Introduction: The Cheaper Way to Stretch Your Piercings
If you're like me, you've got a real problem with forking out the $60-plus for the odd sized piercing tapers / stretchers. Especially since, typically, you only use the thing once, and then toss it. This is even more expensive and frustrating when you are looking for unusual, custom lengths. So here you go... Make it your damn self!
CAUTION: This only pertains to the D.I.Y. FABRICATION of piercing impliments. For the correct usage/sterilization ect... There is a very well writen & comprehensive instructable by blasphemouskell.
Step 1: Material Aquisition
I've got an apadravya <(WARNING: EXPLICIT WIKI, look it up if you're brave or curious enough). I've found it to be very difficult to find hardware that works, and what I have found is very pricey.
I think that stretching a piercing, (especialy when it's in your holiest of holies) is the way to go. It is a whole lot easier to put a small hole and stretch it, rather than starting out with a large gauge. Less down time too ;)
So here's the important part. You may get lucky and find some retail hardware store, or arts n' crafts store, that will carry "rod stock". But I didn't find any. So what does one do when the cheesy, retail thugs fail you? You go to "Pro" retail thugs: Grainger! They have semi-retail stores all around the country. I say "semi-retail" because they really only like to sell to businesses or contractors. But it's easy enough to convince them that you are a small business owner or contractor. They also have a great website to look up item #'s. One last thing, if you live near one of their stores, they will ship anything you want from their catalouge to that store for you, free. This is nice because most branches don't stock "rod stock".
Step 2: Now What?
There is one hurdle, which is that, they sell this stuff by fractional inch dimensions 1/8", 1/4" ect... Piercings go by gauges. You just need to find what your gauge is when converted to inches. Then get the appropriate stock. There are several gauge to inch chart-tables out there on the Internet.
Length-wise they sell it by the foot, which ought to be way more than you'll ever need.
Next, we have a couple materials to choose from. Most of the plastics are bio-compatible, but if you're not sure, or if you have allergic reactions, for god sake, be careful & LOOK IT UP! Otherwise you will end up with a swollen, infected mess.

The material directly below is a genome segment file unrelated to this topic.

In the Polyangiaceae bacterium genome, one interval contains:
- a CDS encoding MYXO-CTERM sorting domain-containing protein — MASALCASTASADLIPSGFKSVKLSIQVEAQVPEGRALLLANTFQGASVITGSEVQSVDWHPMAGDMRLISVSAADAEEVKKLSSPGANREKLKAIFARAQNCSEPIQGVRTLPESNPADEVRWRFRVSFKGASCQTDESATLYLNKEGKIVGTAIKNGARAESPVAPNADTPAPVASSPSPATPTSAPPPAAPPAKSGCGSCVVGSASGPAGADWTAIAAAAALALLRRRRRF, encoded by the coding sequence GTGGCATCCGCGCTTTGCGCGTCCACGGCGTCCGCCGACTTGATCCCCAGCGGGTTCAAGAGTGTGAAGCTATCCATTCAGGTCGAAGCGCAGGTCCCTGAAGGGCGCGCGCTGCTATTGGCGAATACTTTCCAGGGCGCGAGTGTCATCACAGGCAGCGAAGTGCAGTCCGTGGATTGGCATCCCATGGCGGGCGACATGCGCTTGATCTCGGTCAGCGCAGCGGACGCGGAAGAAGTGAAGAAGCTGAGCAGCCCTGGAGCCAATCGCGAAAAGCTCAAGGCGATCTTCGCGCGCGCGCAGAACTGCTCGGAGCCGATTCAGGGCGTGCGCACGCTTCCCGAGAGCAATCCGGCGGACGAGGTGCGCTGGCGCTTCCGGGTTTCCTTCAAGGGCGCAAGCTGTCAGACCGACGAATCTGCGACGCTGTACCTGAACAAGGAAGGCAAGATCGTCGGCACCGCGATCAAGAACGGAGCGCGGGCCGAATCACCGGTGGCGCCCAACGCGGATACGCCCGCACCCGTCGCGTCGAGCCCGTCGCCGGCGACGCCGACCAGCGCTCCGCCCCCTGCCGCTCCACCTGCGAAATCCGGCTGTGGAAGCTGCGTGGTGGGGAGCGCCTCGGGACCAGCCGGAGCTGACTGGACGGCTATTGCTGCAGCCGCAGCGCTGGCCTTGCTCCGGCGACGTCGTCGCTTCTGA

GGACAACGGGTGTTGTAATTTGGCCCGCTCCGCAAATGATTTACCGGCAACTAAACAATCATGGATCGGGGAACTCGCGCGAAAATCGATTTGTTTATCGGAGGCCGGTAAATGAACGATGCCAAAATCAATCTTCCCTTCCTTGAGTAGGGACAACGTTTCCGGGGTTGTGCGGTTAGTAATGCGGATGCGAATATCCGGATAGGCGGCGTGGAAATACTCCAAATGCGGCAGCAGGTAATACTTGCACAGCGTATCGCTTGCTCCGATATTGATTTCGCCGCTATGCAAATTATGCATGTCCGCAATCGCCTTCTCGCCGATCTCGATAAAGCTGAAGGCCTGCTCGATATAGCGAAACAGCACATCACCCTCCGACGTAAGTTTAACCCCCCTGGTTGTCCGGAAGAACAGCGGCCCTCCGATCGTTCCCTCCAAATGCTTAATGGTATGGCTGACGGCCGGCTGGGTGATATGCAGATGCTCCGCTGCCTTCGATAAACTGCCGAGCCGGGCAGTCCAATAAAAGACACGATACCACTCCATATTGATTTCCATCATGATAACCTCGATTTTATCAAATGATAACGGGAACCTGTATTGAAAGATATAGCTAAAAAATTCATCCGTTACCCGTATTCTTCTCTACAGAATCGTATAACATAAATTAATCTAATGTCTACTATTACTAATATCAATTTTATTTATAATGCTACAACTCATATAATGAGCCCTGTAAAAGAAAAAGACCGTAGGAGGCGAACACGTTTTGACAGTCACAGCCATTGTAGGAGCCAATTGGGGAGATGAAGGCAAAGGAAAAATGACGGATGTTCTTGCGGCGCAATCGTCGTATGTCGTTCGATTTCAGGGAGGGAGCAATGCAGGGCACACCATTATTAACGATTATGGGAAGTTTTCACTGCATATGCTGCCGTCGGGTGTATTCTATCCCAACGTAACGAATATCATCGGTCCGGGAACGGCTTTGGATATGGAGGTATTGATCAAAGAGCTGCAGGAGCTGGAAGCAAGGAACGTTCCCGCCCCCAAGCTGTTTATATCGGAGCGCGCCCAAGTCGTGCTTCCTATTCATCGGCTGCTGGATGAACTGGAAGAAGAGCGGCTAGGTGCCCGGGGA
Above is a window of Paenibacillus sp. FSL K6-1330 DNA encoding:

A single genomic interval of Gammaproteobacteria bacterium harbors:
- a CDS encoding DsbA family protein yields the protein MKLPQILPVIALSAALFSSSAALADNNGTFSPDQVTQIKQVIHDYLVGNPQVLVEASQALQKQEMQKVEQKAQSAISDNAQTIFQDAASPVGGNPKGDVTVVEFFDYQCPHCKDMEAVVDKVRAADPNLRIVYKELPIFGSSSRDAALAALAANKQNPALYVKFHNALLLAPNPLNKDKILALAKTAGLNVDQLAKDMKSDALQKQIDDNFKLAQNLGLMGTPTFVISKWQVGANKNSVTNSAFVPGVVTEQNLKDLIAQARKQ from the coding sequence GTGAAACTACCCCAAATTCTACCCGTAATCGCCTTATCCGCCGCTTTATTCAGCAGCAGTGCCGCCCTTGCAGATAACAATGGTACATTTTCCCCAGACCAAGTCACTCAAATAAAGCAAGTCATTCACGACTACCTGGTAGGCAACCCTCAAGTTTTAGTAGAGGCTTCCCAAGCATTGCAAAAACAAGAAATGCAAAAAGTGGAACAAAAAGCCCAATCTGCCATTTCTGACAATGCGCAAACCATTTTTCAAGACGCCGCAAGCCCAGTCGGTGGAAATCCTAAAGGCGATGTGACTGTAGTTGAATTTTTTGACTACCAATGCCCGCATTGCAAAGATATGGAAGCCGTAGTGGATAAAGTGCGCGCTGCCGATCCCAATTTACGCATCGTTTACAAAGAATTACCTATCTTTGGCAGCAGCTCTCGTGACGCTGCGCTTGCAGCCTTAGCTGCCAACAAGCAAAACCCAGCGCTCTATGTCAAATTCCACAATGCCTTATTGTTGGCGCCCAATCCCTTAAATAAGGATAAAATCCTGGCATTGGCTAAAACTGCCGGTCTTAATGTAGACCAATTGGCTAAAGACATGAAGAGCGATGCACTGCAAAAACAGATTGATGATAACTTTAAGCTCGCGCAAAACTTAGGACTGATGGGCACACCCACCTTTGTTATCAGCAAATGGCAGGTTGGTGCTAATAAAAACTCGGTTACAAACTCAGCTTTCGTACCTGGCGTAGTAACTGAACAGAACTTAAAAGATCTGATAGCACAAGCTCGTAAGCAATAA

I bought the Poly-Carbonate, Acrylic and the PTFE <also know as Teflon. They are very inexpensive too! For the 1ft lengths they were all around, or under a dollar a piece!
Step 3: Shaping & Sizing
The last step is to actually fabricate the thing. Take your time and take acurate measurements, you'll thank youself later. A set of calipers or a micrometer comes in handy here. Some other tools will be required at this point, a drill, file, and either a pair of vise-grips or an adjustable wrench.
Now, cut a piece of your selected material to your desired finished length + 1/2" to 3/4". < this extra bit will go into the chuck on your drill. Clamp your drill to a workbench/table. You will basicly be using the drill as a mini lathe.
You will use the wrench or vise-grips in conjuntion with the file. Adjust the opening to cut your specified size. Alternately, you can free-hand this operation with just the file (or any other abrasive) and take frequent measurements.
If you're making a taper, obviously you want to start with the larger diameter and then taper to the smaller one.
Step 4: Finishing
Ok, you definetly want to get the surface of the material as smooth as possible. Fine-grit sandpaper or steelwool will work. if you are using acrylic or poly-carb you can flame polish your masterpiece for that "glass smooth" final touch. From my experience flame polishing doesn't work as well on PTFE-teflon.
So there you have it. If you want to wear your taper for awhile, as it stretches, you can get those lil rubber "o-rings" at most any hardware store in the plumbing dept.
One of the best aspects of this project is your ability to create in-between or custom sizes. Anyone who has progressively stretched a piercing knows, it gets much harder and more painful with each gauge increment.
The last thing I have to say is, PTFE-"teflon" kicks ass for this kind of stuff! It's flexible, so it's very comfortable & nothing sticks to it, so it's very clean and easy to take care of. Go ahead! Try and find a teflon taper at any of the piercing stores or sites. Even if you do, %#@!'em you just made one for under a buck!